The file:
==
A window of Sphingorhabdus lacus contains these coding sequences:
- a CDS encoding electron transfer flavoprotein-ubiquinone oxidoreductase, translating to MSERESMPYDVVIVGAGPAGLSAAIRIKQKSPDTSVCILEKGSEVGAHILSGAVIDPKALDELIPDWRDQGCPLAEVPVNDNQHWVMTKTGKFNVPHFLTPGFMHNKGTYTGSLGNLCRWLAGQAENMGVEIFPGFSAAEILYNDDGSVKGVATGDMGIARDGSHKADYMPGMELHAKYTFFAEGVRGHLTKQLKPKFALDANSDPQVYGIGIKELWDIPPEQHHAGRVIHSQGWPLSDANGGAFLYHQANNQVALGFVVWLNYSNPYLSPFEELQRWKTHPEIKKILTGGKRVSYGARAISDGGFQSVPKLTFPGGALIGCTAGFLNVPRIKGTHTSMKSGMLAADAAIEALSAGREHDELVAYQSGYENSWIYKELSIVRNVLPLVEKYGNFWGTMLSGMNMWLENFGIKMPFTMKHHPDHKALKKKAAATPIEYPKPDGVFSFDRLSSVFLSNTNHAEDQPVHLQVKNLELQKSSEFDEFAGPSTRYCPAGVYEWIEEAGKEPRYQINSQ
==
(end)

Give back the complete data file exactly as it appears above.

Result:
A window of Sphingorhabdus lacus contains these coding sequences:
- a CDS encoding electron transfer flavoprotein-ubiquinone oxidoreductase, translating to MSERESMPYDVVIVGAGPAGLSAAIRIKQKSPDTSVCILEKGSEVGAHILSGAVIDPKALDELIPDWRDQGCPLAEVPVNDNQHWVMTKTGKFNVPHFLTPGFMHNKGTYTGSLGNLCRWLAGQAENMGVEIFPGFSAAEILYNDDGSVKGVATGDMGIARDGSHKADYMPGMELHAKYTFFAEGVRGHLTKQLKPKFALDANSDPQVYGIGIKELWDIPPEQHHAGRVIHSQGWPLSDANGGAFLYHQANNQVALGFVVWLNYSNPYLSPFEELQRWKTHPEIKKILTGGKRVSYGARAISDGGFQSVPKLTFPGGALIGCTAGFLNVPRIKGTHTSMKSGMLAADAAIEALSAGREHDELVAYQSGYENSWIYKELSIVRNVLPLVEKYGNFWGTMLSGMNMWLENFGIKMPFTMKHHPDHKALKKKAAATPIEYPKPDGVFSFDRLSSVFLSNTNHAEDQPVHLQVKNLELQKSSEFDEFAGPSTRYCPAGVYEWIEEAGKEPRYQINSQ